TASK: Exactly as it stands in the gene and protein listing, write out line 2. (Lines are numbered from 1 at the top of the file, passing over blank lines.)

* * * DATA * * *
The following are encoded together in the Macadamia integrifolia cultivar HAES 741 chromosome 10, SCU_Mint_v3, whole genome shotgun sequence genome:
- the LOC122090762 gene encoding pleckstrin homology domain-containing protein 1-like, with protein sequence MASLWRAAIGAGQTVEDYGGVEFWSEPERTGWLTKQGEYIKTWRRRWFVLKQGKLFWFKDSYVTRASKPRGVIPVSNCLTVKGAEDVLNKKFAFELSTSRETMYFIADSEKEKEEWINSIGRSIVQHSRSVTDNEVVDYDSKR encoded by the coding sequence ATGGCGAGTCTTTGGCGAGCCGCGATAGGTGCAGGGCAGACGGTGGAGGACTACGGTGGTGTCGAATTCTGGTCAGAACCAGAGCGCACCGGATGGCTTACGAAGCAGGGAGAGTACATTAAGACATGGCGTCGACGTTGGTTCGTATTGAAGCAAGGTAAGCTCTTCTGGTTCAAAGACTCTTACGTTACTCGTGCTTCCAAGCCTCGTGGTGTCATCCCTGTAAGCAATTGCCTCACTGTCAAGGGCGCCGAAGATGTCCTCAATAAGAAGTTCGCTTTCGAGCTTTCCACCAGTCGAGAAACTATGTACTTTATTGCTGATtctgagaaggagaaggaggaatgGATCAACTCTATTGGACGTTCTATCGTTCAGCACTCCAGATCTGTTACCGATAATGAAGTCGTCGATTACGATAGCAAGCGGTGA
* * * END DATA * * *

- the LOC122090762 gene encoding pleckstrin homology domain-containing protein 1-like, with protein sequence MASLWRAAIGAGQTVEDYGGVEFWSEPERTGWLTKQGEYIKTWRRRWFVLKQGKLFWFKDSYVTRASKPRGVIPVSNCLTVKGAEDVLNKKFAFELSTSRETMYFIADSEKEKEEWINSIGRSIVQHSRSVTDNEVVDYDSKR encoded by the coding sequence ATGGCGAGTCTTTGGCGAGCCGCGATAGGTGCAGGGCAGACGGTGGAGGACTACGGTGGTGTCGAATTCTGGTCAGAACCAGAGCGCACCGGATGGCTTACGAAGCAGGGAGAGTACATTAAGACATGGCGTCGACGTTGGTTCGTATTGAAGCAAGGTAAGCTCTTCTGGTTCAAAGACTCTTACGTTACTCGTGCTTCCAAGCCTCGTGGTGTCATCCCTGTAAGCAATTGCCTCACTGTCAAGGGCGCCGAAGATGTCCTCAATAAGAAGTTCGCTTTCGAGCTTTCCACCAGTCGAGAAACTATGTACTTTATTGCTGATtctgagaaggagaaggaggaatgGATCAACTCTATTGGACGTTCTATCGTTCAGCACTCCAGATCTGTTACCGATAATGAAGTCGTCGATTACGATAGCAAGCGGTGA